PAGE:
The medical implications of childhood obesity

What is Childhood Obesity?
Childhood obesity is, unfortunately, a condition which has increased dramatically in recent years. With a few exceptions, obesity in children is caused by them consuming (through food) more calories than they burn off with the effect that the excess calories are converted into fat to be stored in the body. Obese children are very heavy for their age and build, and often do not do much physical activity. Obesity can become a vicious cycle, because, once a child is overweight, exercise becomes more difficult so he exercises less and eats more, causing his weight to increase further.

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How is Childhood Obesity Diagnosed and Treated?
Obesity should be diagnosed by a doctor or medical professional, either through a GP appointment or a private health assessment. If you are concerned about your child’s weight it is always best to see a doctor, who can also help you construct a plan to help your child return to a healthy size. The treatment recommended for childhood obesity will be tailored to your own child, but you will have a large role to play in order to help ensure treatment is successful. Treatment can include self-help, such as a change in diet and activity levels at home, medication which would be prescribed by a doctor if necessary, or, in very extreme circumstances, surgery. The vast majority of cases can be treated with a healthy diet and plenty of exercise.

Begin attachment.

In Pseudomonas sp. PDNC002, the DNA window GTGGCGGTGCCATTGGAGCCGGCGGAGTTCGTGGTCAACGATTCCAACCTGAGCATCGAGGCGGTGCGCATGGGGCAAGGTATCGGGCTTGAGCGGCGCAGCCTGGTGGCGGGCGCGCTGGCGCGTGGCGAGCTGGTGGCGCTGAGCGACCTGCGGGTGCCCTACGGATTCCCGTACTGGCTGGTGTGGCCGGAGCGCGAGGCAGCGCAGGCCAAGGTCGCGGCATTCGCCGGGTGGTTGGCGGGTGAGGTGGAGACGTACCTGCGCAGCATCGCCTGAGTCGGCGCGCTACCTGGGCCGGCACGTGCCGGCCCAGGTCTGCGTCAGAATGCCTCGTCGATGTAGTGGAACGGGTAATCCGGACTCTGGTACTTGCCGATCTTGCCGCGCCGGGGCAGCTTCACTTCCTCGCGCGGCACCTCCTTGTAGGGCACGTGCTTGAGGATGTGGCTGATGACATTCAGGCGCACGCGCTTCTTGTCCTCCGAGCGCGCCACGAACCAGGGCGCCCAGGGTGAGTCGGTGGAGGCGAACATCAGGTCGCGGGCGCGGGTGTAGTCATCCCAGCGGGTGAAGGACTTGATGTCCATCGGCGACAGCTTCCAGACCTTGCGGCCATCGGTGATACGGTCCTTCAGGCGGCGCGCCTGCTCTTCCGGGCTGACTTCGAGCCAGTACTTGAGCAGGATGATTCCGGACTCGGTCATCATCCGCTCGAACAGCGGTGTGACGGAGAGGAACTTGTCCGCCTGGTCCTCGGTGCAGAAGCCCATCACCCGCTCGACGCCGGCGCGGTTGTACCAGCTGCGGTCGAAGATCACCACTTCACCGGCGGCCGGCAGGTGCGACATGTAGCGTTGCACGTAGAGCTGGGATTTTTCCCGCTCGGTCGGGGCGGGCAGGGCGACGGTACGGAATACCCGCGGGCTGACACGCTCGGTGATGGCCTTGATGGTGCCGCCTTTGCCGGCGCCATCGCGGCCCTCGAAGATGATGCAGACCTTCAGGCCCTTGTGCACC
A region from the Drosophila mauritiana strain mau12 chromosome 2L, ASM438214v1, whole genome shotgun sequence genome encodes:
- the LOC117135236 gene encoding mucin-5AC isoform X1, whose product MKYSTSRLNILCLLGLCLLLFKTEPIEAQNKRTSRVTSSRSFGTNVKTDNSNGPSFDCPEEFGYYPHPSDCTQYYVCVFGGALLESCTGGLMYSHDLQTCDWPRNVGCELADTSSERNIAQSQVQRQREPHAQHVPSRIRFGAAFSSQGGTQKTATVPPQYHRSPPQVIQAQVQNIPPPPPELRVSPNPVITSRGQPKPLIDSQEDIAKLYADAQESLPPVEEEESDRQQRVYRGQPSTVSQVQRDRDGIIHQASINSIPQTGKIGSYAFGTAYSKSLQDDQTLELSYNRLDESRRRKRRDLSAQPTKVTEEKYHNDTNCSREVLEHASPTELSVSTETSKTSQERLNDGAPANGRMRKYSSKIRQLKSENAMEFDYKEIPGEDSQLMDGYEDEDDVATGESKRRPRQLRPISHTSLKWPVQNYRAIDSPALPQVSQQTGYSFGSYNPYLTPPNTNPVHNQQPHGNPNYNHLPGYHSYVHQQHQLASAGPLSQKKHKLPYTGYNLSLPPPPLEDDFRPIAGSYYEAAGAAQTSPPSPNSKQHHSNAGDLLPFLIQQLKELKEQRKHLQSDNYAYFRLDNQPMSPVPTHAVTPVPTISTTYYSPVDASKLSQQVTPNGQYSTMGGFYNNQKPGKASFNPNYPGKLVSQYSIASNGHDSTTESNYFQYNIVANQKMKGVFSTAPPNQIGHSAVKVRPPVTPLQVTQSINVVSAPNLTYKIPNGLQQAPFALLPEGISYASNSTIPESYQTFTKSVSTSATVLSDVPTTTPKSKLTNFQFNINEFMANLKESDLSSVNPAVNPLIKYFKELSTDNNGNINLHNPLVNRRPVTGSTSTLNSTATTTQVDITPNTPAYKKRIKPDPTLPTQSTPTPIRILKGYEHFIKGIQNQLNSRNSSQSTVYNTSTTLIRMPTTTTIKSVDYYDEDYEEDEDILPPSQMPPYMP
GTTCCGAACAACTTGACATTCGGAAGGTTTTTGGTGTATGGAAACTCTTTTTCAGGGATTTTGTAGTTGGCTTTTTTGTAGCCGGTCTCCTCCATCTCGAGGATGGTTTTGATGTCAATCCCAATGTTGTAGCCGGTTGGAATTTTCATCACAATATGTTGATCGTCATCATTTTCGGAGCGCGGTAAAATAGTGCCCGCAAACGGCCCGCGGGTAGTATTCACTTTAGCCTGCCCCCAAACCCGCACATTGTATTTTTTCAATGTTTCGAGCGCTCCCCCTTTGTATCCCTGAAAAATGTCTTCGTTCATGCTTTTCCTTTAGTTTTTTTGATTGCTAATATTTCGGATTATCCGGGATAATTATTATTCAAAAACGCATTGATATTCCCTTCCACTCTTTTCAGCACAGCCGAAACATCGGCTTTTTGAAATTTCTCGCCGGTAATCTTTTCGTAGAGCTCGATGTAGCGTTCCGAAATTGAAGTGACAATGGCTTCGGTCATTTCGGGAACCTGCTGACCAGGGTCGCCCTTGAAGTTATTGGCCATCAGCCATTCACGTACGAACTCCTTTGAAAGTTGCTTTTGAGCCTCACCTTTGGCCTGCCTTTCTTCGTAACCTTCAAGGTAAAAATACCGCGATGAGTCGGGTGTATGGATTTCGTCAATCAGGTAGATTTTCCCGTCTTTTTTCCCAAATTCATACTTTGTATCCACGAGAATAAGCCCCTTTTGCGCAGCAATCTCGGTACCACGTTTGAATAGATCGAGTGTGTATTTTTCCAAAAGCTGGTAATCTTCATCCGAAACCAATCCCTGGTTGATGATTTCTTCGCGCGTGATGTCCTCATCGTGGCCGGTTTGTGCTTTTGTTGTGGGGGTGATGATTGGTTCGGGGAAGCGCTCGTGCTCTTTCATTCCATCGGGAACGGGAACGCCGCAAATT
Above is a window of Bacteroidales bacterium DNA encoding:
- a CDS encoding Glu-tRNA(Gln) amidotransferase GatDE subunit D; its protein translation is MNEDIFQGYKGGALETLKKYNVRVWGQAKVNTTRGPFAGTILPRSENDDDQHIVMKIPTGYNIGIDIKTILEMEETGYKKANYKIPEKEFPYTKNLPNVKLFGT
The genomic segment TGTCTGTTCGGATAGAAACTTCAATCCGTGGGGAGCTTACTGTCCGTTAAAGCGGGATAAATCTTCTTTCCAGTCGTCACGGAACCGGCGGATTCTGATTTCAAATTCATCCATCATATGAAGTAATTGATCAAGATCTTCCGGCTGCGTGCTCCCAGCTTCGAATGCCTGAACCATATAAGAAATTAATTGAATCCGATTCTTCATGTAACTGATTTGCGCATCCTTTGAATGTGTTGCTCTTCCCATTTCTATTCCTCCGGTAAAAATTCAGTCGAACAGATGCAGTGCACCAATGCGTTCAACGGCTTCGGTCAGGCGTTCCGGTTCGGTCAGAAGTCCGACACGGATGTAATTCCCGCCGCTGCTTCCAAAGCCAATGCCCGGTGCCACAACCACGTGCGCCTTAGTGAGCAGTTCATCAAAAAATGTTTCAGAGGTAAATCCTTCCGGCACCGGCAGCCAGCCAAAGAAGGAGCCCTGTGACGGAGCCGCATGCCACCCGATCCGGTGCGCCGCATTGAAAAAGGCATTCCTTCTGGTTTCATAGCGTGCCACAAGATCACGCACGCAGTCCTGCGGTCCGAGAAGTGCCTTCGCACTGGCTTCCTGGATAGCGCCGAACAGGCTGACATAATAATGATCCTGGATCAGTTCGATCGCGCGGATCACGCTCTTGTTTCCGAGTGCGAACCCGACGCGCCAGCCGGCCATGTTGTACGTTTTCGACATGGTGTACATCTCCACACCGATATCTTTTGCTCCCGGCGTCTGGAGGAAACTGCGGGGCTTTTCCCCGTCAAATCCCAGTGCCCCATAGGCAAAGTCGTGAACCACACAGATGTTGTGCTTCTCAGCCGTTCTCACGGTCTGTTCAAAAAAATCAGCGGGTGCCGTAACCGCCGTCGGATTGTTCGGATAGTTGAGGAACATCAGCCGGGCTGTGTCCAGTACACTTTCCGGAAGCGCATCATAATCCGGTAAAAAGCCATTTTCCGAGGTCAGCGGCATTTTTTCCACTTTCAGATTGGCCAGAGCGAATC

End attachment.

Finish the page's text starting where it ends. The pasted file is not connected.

What are the Dangers of Childhood Obesity?
As well as an increase in medical costs, obesity puts your child at risk of several diseases, a shorter lifespan and lower school grades. In short, obesity is very dangerous.

How Can I Prevent My Child Becoming Obese?
Fortunately, there are lots of things you can do to stop your child becoming obese. Here are some great ideas:
Eat Healthily: By eating a healthy, balanced diet, your child is less likely to become obese. Processed foods are often high in salt, sugar, additives and calories, which, when eaten in excess, can contribute towards childhood obesity.
Get Active: By keeping active, your child’s risk of obesity is significantly lowered. The NHS has some great tips for exercise, just click through to your child’s age.
Breastfeed: Studies have shown that children who were breastfed are less likely to suffer from obesity.

What if I Need More Information?
If you’re concerned at all, it’s always best to see your own doctor for advice, as the easiest way to treat obesity is to catch it early.


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